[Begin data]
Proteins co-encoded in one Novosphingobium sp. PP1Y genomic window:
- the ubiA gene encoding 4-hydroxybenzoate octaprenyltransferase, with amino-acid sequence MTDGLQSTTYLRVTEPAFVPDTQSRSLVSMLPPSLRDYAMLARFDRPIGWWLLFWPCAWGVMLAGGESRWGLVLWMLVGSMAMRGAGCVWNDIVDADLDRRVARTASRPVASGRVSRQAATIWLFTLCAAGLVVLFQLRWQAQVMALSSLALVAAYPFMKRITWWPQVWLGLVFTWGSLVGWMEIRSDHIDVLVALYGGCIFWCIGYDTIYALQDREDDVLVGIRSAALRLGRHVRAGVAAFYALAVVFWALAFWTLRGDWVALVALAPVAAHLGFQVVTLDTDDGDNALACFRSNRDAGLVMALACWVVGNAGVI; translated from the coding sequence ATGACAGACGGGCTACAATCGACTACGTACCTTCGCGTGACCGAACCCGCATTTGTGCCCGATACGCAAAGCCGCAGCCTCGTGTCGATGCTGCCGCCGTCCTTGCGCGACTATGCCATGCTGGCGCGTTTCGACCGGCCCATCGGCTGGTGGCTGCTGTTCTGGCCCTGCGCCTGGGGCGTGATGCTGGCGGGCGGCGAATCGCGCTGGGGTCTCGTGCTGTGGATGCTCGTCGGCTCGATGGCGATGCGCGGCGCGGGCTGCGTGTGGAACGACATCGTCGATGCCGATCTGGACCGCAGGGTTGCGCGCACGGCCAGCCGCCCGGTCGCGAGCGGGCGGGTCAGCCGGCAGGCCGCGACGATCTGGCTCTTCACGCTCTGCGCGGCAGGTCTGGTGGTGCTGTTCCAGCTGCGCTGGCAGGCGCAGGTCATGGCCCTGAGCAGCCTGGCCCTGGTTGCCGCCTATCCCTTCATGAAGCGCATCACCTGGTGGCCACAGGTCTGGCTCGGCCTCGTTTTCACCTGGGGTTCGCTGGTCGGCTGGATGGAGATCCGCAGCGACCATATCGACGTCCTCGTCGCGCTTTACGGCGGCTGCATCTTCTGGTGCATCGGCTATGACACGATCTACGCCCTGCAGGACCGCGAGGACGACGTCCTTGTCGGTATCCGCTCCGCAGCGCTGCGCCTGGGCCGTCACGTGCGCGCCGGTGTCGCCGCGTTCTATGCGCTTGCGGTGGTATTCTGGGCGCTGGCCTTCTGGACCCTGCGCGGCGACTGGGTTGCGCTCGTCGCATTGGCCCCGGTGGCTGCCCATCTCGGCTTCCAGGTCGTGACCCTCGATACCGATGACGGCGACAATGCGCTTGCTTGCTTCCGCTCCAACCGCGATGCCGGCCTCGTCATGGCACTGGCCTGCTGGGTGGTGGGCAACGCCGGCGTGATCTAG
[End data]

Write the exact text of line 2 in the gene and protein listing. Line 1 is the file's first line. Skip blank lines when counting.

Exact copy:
- the ubiA gene encoding 4-hydroxybenzoate octaprenyltransferase, with amino-acid sequence MTDGLQSTTYLRVTEPAFVPDTQSRSLVSMLPPSLRDYAMLARFDRPIGWWLLFWPCAWGVMLAGGESRWGLVLWMLVGSMAMRGAGCVWNDIVDADLDRRVARTASRPVASGRVSRQAATIWLFTLCAAGLVVLFQLRWQAQVMALSSLALVAAYPFMKRITWWPQVWLGLVFTWGSLVGWMEIRSDHIDVLVALYGGCIFWCIGYDTIYALQDREDDVLVGIRSAALRLGRHVRAGVAAFYALAVVFWALAFWTLRGDWVALVALAPVAAHLGFQVVTLDTDDGDNALACFRSNRDAGLVMALACWVVGNAGVI; translated from the coding sequence ATGACAGACGGGCTACAATCGACTACGTACCTTCGCGTGACCGAACCCGCATTTGTGCCCGATACGCAAAGCCGCAGCCTCGTGTCGATGCTGCCGCCGTCCTTGCGCGACTATGCCATGCTGGCGCGTTTCGACCGGCCCATCGGCTGGTGGCTGCTGTTCTGGCCCTGCGCCTGGGGCGTGATGCTGGCGGGCGGCGAATCGCGCTGGGGTCTCGTGCTGTGGATGCTCGTCGGCTCGATGGCGATGCGCGGCGCGGGCTGCGTGTGGAACGACATCGTCGATGCCGATCTGGACCGCAGGGTTGCGCGCACGGCCAGCCGCCCGGTCGCGAGCGGGCGGGTCAGCCGGCAGGCCGCGACGATCTGGCTCTTCACGCTCTGCGCGGCAGGTCTGGTGGTGCTGTTCCAGCTGCGCTGGCAGGCGCAGGTCATGGCCCTGAGCAGCCTGGCCCTGGTTGCCGCCTATCCCTTCATGAAGCGCATCACCTGGTGGCCACAGGTCTGGCTCGGCCTCGTTTTCACCTGGGGTTCGCTGGTCGGCTGGATGGAGATCCGCAGCGACCATATCGACGTCCTCGTCGCGCTTTACGGCGGCTGCATCTTCTGGTGCATCGGCTATGACACGATCTACGCCCTGCAGGACCGCGAGGACGACGTCCTTGTCGGTATCCGCTCCGCAGCGCTGCGCCTGGGCCGTCACGTGCGCGCCGGTGTCGCCGCGTTCTATGCGCTTGCGGTGGTATTCTGGGCGCTGGCCTTCTGGACCCTGCGCGGCGACTGGGTTGCGCTCGTCGCATTGGCCCCGGTGGCTGCCCATCTCGGCTTCCAGGTCGTGACCCTCGATACCGATGACGGCGACAATGCGCTTGCTTGCTTCCGCTCCAACCGCGATGCCGGCCTCGTCATGGCACTGGCCTGCTGGGTGGTGGGCAACGCCGGCGTGATCTAG